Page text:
Chee, the most vocal opposition politician in Singapore, is facing bankruptcy after the High Court ordered him to pay S$500,000 (US$300,000) for defaming PAP leaders.

Affluent Singapore has often been criticised by human rights groups for maintaining strict political controls despite its rapid modernisation since becoming a republic 40 years ago last month. Singapore has been ruled by the PAP since independence.

Minister happy with 147th press freedom ranking and political film ban

Some Singaporeans are "not sufficiently discerning", so we should continue to ban 'political' films, says the Minister for Information, Communication and the Arts (MICA) Dr Lee Boon Yang.

Below is an excerpt of the article published by the Straits Times on August 5, 2005.

Media Freedom

SINGAPORE was recently ranked 147th out of 167 countries on the press freedom index.

But it is not something that Dr Lee loses sleep over.

Singapore has developed a "different model for its media" - one that "worked well over the years".

He is confident that Singaporeans find local media "credible".

"Singaporeans find the newspapers, whether it's the Straits Times, Lianhe Zaobao or Business Times or other newspapers, highly respected newspapers. If the Singapore newspapers are not credible, I don't see them being around for so long.

"Now if Singaporeans do not trust our newspaper, don't forget we have in circulation in Singapore today 4,500 foreign publications. They will turn more and more to alternative sources.

"And yet Straits Times is able to preserve its readership amidst all this challenge and continues to grow. So I take it as a strong endorsement, as a sign of its relevance and credibility to the society."

As for the Government's policy on censorship, he says: "Censorship should be in tandem with a society's development and evolution of social norms. The guidelines change as society changes."

Do the arts and media - as opinion leaders - have a role in pushing social boundaries?

"Certainly there's some truth in it that the arts, film, cultural practitioners are there to experiment and push the norms. Yes, I accept that.

"But the Government should not join them in pushing it up rapidly at the expense of the vast majority not yet comfortable with such an avant garde approach."

And even as Singapore evolves, he stresses, there are certain fundamentals that do not - and cannot - change. "We're a young nation, multiracial, multi-religious; there are always weak points in our society that can be exploited."

This concern about the faultlines in Singapore's young society is behind the ban on political videos.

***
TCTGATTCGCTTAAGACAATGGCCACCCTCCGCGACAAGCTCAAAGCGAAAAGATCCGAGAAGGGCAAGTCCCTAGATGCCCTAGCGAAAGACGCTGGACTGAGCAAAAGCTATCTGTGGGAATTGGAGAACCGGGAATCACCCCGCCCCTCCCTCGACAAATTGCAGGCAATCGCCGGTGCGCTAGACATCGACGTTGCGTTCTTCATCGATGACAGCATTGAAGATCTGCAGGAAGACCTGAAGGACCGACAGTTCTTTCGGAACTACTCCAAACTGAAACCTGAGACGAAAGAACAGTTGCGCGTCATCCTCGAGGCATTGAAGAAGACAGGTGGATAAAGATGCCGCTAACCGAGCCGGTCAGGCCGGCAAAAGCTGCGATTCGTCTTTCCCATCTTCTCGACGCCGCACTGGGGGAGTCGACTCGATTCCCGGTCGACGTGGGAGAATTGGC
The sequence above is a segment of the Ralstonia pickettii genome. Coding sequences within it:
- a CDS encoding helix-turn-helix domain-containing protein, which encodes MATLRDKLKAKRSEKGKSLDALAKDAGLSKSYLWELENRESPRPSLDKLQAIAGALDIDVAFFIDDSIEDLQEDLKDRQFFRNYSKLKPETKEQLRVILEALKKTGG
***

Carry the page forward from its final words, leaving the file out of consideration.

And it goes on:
Film and video are "emotional media" that "can arouse all kinds of reactions without an opportunity for the rebuttal to be made effectively."

Aren't Singaporeans mature enough to discern?

"I think that Singapore people are intelligent and mature. And I think they can make their own judgement.

"But there may some who are not sufficiently discerning and if one day something goes wrong, then we will have to repair the damage."

Negative articles on the Government, on the other hand, are "part of the democratic debate."

But it will be "unhealthy for the media to emabark on crusading journalism".

Whom do these curbs benefit?

"I'm saying it's for Singapore, not for the ruling party alone, not for the Government. You're helping Singaporeans be better prepared for a world that is going to be more challenging."

Thursday, September 01, 2005

Police report made against ChannelNewsAsia

Aug 30, 2005

Mr Yap Keng Ho aka Uncle Yap, an activist in Singapore, made a police report today against CNA. Uncle Yap is asking the police to look into two programmes by the state-controlled local broadcaster ChannelNewsAsia or CNA, Success Stories and Up Close. These programmes can also be considered "party political films" under the Films Act. (Read my earlier post Keep up the good work MDA!)

Martyn See, a local filmmaker is being investigated by the police for his 26 minute documentary Singapore Rebel about Chee Soon Juan.

Read more

Complaint lodged against MediaCorp for showing political films
30 Aug 05

Internet activist Mr Yap Keng Ho has lodged a police report to complain against the production and/or screening of political films regarding PAP leaders.

Mr Yap made the report at the Tampines Neighbourhood Police Centre today, citing that two films, Success Story which portrayed Mr Lee Kuan Yew and Up Close which featured five PAP ministers including Mr Lee Hsien Loong, were screened on Channel News Asia in 2002 and 2005 respectively.

The complaint comes at a time when the police are investigating Mr Martyn See for making a film about Dr Chee Soon Juan, which the Media Development Authority has said is “political” in nature and therefore a violation of the Films Act.

Mr Yap said in his report that the screening of the political documentaries of Mr Lee Kuan Yew and the PAP ministers likewise contravened the Films Act and has asked the police to investigate the matter.

Read more